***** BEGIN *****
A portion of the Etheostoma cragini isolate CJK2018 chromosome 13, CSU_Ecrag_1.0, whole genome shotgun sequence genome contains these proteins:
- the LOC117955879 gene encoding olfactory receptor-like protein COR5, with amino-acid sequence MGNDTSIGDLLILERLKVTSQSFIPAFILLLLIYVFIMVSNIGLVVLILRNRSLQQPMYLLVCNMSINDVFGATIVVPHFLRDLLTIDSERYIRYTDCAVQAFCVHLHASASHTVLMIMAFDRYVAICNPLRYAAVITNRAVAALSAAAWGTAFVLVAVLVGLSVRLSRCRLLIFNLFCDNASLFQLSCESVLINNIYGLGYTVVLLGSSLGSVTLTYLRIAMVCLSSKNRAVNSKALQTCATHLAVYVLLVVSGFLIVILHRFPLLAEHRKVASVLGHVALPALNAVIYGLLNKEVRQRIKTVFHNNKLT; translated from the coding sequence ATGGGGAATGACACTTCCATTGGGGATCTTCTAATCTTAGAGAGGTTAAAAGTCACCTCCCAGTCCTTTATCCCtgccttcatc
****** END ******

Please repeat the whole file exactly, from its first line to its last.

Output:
A portion of the Etheostoma cragini isolate CJK2018 chromosome 13, CSU_Ecrag_1.0, whole genome shotgun sequence genome contains these proteins:
- the LOC117955879 gene encoding olfactory receptor-like protein COR5, with amino-acid sequence MGNDTSIGDLLILERLKVTSQSFIPAFILLLLIYVFIMVSNIGLVVLILRNRSLQQPMYLLVCNMSINDVFGATIVVPHFLRDLLTIDSERYIRYTDCAVQAFCVHLHASASHTVLMIMAFDRYVAICNPLRYAAVITNRAVAALSAAAWGTAFVLVAVLVGLSVRLSRCRLLIFNLFCDNASLFQLSCESVLINNIYGLGYTVVLLGSSLGSVTLTYLRIAMVCLSSKNRAVNSKALQTCATHLAVYVLLVVSGFLIVILHRFPLLAEHRKVASVLGHVALPALNAVIYGLLNKEVRQRIKTVFHNNKLT; translated from the coding sequence ATGGGGAATGACACTTCCATTGGGGATCTTCTAATCTTAGAGAGGTTAAAAGTCACCTCCCAGTCCTTTATCCCtgccttcatc